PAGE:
And the things of earth will grow strangely dim
In the light of His glory and grace.

Helen H. Lemmel

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For since the creation of the world His invisible attributes, His eternal power and divine nature, have been clearly seen, being understood through what has been made, so that they are without excuse.

Romans 1:20

One morning, driving into town for such mundane reasons as to get two new tires on the Jeep, mail some letters, and stop at the grocery store for pre-Thanksgiving supplies, I was startled by the early morning beauty lying all around me.

As the sun tipped its focused light down into the valley it sent glittering sparkles dancing across the landscape. All the bare trees and dried grass and weeds in the fields were frosted in white, everything coated with hoarfrost. And as if the landscape were sprinkled with faceted diamonds, the clean morning sunlight created brilliant sparkles across the fields.

And once again my heart sang out with praise, my mind entertained pleasant thoughts of my God—the God who had made it all.

Why does beauty—especially that of nature—lead us into thoughts of God? Perhaps it is because of that deep and mystical yearning with which we are born: that yearning to commune with our Maker and Lord. As the heart and mind are drawn to earthly beauty, the spirit is drawn to a beautiful God.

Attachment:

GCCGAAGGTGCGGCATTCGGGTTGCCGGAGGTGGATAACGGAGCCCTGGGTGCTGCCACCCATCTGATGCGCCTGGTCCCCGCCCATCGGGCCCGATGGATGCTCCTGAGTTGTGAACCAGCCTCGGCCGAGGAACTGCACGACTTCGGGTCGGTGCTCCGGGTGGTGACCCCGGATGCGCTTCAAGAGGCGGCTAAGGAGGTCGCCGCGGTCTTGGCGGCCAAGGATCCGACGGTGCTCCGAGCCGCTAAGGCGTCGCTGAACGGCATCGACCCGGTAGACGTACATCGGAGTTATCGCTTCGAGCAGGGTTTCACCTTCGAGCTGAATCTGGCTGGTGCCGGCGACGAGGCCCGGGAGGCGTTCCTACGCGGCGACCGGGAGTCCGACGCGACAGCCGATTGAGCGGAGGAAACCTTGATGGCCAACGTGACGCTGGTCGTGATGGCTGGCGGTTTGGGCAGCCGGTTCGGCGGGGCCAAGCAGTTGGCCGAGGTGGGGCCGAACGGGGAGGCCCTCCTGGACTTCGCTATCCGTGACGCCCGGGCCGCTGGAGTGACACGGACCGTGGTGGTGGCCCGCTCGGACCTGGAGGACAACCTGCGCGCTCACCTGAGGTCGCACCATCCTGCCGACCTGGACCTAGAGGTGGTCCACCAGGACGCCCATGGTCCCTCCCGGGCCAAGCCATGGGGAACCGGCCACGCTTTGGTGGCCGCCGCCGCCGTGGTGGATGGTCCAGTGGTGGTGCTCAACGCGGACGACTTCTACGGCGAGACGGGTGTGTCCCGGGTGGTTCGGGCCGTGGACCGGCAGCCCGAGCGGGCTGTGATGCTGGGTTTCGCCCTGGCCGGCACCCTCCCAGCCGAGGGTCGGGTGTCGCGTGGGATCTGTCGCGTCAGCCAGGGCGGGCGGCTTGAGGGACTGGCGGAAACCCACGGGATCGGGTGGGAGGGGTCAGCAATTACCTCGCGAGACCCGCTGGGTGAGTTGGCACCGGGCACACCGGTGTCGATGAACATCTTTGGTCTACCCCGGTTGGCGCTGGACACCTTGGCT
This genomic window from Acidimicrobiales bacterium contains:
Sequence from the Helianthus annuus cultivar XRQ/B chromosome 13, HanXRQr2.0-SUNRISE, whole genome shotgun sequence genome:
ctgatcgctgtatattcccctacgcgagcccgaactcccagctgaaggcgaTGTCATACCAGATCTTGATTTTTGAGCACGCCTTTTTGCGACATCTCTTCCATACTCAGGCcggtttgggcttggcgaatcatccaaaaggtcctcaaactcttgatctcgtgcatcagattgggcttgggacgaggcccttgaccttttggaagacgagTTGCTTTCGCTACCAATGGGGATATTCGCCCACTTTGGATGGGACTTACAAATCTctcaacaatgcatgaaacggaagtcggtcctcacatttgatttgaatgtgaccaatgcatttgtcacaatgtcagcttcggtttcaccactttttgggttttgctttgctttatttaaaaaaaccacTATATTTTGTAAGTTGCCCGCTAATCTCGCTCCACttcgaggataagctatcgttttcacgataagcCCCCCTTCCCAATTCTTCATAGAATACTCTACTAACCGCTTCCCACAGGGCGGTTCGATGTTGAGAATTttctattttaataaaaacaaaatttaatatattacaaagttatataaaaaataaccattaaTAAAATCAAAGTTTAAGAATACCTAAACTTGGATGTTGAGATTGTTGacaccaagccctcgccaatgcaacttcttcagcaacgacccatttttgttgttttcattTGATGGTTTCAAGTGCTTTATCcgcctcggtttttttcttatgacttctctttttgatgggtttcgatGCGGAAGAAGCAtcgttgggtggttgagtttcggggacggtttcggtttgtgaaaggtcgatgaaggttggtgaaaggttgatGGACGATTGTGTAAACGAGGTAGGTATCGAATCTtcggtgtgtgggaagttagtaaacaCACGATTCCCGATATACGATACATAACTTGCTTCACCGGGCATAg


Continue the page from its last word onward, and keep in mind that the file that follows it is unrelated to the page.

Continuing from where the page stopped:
From Zion, perfect in beauty, God shines forth.

Psalm 50:2 NIV

Perfection is pleasing to the eye, and God is perfect. And even into this fallen world God has poured the essence of His perfect beauty. In every tree, every flower, every grain of sand on the ocean beach dwells some portion of a perfect God's beauty. In the small things we see the intimate qualities of His personality; in the larger things we see the grandeur of His royal throne.

And in everything we see His beauty.

And for everything we give Him thanks.

He has made everything beautiful in its time. He has also set eternity in the hearts of men; yet they cannot fathom what God has done from beginning to end.

Ecclesiastes 3:11 NIV

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Now thank we all our God,
With heart, and hands, and voices,
Who wondrous things hath done,
In whom His world rejoices;
Who from our mother's arms
Hath blessed us on our way
With countless gifts of love,
And still is ours today.

All praise and thanks to God
The Father now be given,
The Son, and Him who reigns
With them in highest heaven,
The one eternal God,
Whom earth and heaven adore;
For thus it was, is now,
And shall be evermore.

Martin Rinckart